Nonviolent Peaceforce opens protection site in Lanao del Norte (Philippines)
an article by Nonviolent Peaceforce
In October 2013, Nonviolent Peaceforce along with
the Muslim Organization of Government Employees
and Professionals (MOGOP) opened a protection site
in Lanao del Norte. The site is slated to serve 25
barangays, or districts, within its vicinity. It
first became fully operational in December.
click on photo to enlarge
The main purpose of this site is to provide a
neutral open space for concerned protection
parties and their stakeholders. Xarifa Sanguila
(national civilian protection monitor in the Lanao
field team) said this site would serve as an
office for open community dialogue and as a
meeting place for the community-based human rights
(CBHR) monitors. Xarifa told us this multipurpose
site could be used as an emergency or command
center and as a neutral space for conflicting
The site also aims to ensure the safety and
security of the communities. Its goals are to
strengthen the connections and information-sharing
abilities among key actors in the peace process.
The centre will be designated for receiving
complaints regarding human rights and
international humanitarian law violations.
Mubarak Adbulrahim, the barangay captain, said
that the site was good for the community and would
make the civilian population feel safer. One of
the community leaders Acmad Dimacaling added that
since NP took the lead in this initiative, their
barangay was willing to help by cooperating as
partners in this venture.
Question(s) related to this article:
What is the latest update on the peace situation in Mindanao?,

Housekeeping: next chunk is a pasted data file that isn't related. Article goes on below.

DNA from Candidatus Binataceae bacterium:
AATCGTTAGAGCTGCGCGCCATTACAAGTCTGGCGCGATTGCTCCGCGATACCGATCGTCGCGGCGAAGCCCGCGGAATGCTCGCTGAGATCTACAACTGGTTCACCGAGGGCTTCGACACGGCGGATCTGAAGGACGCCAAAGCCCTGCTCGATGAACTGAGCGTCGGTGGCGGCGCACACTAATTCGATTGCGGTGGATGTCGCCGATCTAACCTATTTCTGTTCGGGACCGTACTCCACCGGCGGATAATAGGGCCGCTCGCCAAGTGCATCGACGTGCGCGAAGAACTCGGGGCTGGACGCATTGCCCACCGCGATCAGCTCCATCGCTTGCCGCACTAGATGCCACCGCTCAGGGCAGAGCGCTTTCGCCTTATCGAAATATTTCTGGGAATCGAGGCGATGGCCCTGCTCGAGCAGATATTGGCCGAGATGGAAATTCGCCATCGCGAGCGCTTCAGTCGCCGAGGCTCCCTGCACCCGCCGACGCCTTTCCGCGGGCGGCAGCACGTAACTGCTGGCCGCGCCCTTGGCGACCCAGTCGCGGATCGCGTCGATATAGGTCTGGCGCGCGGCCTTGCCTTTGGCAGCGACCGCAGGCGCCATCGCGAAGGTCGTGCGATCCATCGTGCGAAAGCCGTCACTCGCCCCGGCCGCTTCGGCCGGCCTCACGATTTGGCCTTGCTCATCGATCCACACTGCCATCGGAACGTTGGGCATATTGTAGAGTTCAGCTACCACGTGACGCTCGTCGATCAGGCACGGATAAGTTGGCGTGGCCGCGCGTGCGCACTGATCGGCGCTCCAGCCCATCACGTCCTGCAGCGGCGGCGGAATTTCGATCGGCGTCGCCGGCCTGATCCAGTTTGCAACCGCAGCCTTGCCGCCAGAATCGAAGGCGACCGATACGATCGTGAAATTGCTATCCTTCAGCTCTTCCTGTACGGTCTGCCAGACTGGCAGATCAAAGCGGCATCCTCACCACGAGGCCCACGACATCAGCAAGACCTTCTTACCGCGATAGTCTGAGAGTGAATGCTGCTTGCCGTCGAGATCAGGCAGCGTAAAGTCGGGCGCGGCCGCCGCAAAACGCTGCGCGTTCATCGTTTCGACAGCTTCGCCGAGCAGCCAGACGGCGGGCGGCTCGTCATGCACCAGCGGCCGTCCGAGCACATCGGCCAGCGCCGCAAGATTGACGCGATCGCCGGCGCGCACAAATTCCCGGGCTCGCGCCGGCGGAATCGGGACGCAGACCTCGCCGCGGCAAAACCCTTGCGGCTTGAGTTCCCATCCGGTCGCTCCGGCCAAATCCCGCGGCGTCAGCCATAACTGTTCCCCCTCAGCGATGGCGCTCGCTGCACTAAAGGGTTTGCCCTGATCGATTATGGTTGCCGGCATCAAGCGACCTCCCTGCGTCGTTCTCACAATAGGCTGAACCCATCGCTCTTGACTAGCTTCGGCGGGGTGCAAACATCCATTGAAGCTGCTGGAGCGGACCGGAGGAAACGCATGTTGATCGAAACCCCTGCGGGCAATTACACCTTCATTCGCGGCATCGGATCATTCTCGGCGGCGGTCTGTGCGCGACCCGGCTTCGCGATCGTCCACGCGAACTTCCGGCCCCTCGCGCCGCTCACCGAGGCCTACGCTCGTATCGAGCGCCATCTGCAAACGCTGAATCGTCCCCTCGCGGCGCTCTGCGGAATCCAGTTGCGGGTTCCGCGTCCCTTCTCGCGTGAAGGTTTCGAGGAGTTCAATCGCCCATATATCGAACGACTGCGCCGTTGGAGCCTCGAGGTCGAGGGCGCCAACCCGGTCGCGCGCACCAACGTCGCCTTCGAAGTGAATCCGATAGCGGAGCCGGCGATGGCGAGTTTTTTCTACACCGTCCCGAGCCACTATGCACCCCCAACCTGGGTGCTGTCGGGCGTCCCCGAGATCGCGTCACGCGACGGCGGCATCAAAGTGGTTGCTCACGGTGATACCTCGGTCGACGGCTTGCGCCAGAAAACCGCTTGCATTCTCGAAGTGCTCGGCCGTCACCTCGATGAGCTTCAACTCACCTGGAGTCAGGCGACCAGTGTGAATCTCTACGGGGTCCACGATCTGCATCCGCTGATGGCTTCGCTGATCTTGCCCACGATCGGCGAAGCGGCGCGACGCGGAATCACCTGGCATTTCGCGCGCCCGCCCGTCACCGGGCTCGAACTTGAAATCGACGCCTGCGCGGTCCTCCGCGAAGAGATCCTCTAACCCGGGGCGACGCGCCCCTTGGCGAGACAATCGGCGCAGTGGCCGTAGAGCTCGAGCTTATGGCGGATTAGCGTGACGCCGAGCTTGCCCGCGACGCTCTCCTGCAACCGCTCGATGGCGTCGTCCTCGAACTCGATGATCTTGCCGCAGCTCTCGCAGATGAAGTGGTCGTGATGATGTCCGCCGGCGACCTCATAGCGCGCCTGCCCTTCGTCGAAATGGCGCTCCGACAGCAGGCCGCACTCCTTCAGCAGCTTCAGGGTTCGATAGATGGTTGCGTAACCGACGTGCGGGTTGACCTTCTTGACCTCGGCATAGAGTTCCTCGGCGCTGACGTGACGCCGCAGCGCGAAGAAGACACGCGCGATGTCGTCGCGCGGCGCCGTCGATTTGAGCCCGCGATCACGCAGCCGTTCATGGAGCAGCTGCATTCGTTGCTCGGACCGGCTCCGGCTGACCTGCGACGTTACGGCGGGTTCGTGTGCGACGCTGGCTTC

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LATEST READER COMMENT:
The agreement of October 15 2012 has given rise to optimism, but many problems remain. For a typical analysis see that of The Economist.
The Philippines' Southern Insurgency
It could be peace
Hopes grow for an end to a bloody and long-running insurgency
AFTER 16 years of on-and-off negotiations, the Philippines government and the main Muslim rebel group in the southern region of Mindanao, the Moro Islamic Liberation Front, agreed to the outlines of a peace deal on October 6th. The two sides are due to sign it formally on October 15th. If it works, which is far from guaranteed, it could bring an end to more than four decades of fighting by armed Muslims seeking independence from the mainly Christian archipelago nation. The Mindanao conflict has killed perhaps 120,000 people and displaced 2m more. Mindanao is home to most of the country’s Muslims, who make up about 5% of the population of about 100m.
The agreement is not a final peace deal, but rather what President Benigno Aquino describes as “a framework agreement” and the front calls a “road map”. Yet both sides believe that it paves the way for what Mr Aquino hopes will prove “a final, enduring peace” in Mindanao.
The peace plan envisages the establishment of an autonomous Muslim area in Mindanao, called Bangsamoro, subject to a plebiscite there. The proposed Bangsamoro will have budgetary autonomy and a just share of revenues from the extraction of southern resources; its own police force; and sharia law for Muslims only. . ...more.